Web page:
The proliferation of digitisation is creating significant new cyber threats that require radical cultural change at boardroom level.
2020 saw major cyber-attacks and breaches affect Australian companies and governments – magnified by the impacts of COVID-19 on business IT systems.
Financial services are facing an unprecedented set of pressures from increasing cyber threats, disruption, competitive pressure from new entrants, consumer and shareholder activism and regulatory oversight.
So, where have we have gone awry with native security protection and how can we get back-on-track with first principles?
COVID-19 has brought a whole new raft of threats. With immense pressure on health systems it has also challenged cyber security as more people work from home.
With new technology comes a new standard. With increased use of online services such as banking, welfare and insurance people will expect an enhanced experience every time.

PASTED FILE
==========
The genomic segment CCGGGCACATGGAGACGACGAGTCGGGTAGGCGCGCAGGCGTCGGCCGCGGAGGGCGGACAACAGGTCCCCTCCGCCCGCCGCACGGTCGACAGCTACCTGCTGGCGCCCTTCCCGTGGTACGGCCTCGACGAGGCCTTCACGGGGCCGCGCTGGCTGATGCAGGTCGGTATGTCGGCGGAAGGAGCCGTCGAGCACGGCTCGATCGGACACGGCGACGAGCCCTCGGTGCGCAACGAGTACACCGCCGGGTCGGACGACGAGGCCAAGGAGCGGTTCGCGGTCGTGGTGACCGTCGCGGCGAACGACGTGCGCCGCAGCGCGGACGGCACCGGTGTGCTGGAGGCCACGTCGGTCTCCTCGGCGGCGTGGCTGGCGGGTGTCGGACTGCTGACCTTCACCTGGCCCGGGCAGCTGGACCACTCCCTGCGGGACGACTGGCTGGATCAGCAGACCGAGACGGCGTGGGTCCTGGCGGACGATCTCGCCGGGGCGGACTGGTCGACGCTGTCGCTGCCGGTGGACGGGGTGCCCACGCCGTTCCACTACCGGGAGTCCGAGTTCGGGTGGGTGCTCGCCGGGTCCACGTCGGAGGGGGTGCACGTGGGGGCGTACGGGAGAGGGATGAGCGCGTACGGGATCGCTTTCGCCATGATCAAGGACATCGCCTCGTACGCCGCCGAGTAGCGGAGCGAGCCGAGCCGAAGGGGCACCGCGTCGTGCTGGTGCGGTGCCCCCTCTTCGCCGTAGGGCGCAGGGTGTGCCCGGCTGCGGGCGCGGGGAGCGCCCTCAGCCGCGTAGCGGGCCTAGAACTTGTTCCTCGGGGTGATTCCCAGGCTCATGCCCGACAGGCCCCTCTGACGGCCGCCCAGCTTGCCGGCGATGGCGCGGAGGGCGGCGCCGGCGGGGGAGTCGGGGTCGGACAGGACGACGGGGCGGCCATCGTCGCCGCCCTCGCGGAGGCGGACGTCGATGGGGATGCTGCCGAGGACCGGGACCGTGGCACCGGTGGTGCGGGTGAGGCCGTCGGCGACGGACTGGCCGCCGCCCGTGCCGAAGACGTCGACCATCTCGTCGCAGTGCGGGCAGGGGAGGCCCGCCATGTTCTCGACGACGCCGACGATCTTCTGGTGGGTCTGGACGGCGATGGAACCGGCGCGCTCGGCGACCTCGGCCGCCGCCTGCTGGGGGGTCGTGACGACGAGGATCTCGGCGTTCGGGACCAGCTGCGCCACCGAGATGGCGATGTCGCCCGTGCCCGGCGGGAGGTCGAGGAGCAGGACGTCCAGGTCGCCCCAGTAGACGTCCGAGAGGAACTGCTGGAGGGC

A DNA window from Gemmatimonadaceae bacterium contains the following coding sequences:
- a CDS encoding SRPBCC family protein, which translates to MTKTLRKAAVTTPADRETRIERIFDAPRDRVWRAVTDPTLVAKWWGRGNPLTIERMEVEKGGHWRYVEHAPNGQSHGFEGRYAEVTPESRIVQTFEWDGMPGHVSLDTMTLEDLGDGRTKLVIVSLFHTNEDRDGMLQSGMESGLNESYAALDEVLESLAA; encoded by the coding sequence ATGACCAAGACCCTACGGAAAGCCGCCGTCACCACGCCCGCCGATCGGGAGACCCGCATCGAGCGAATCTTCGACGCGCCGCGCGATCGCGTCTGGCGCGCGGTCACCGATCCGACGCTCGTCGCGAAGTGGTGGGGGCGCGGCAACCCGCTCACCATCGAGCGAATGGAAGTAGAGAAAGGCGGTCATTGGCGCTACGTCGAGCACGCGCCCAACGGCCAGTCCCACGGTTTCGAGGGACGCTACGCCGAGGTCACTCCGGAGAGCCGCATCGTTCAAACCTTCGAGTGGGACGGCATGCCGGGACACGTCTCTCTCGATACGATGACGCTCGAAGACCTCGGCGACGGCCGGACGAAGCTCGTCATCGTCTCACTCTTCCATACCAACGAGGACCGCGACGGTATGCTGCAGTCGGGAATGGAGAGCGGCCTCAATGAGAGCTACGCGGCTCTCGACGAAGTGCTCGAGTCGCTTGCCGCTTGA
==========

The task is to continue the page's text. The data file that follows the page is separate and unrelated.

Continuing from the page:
The answer to pressured budgets and increasing cyber risk can be found in a novel application of an established approach to IT budget management; cyber cost optimisation.
One in three adults have been affected by cybercrime, and estimates are the cost of cybercrime could be as much as $29 billion per year in Australia alone.
Cyber attacks are not uncommon, but their rising frequency and targeted approach is reason for concern.
Just because our working locations have changed your privacy setting should not. Once privacy is breeched it is very hard to take it back.
The next period of remote working conditions will be a challenge, so it is important you are not caught up in the commotion of the situation and compromise the safety and security of your IT systems.
Have you ever stopped to think about the value of your personal identity if it was stolen? You may be surprised at the answer.
At a time where digital transformation is making individuals, businesses and governments increasingly vulnerable to cyber-crime, Australia has a severe cyber security skills shortage.
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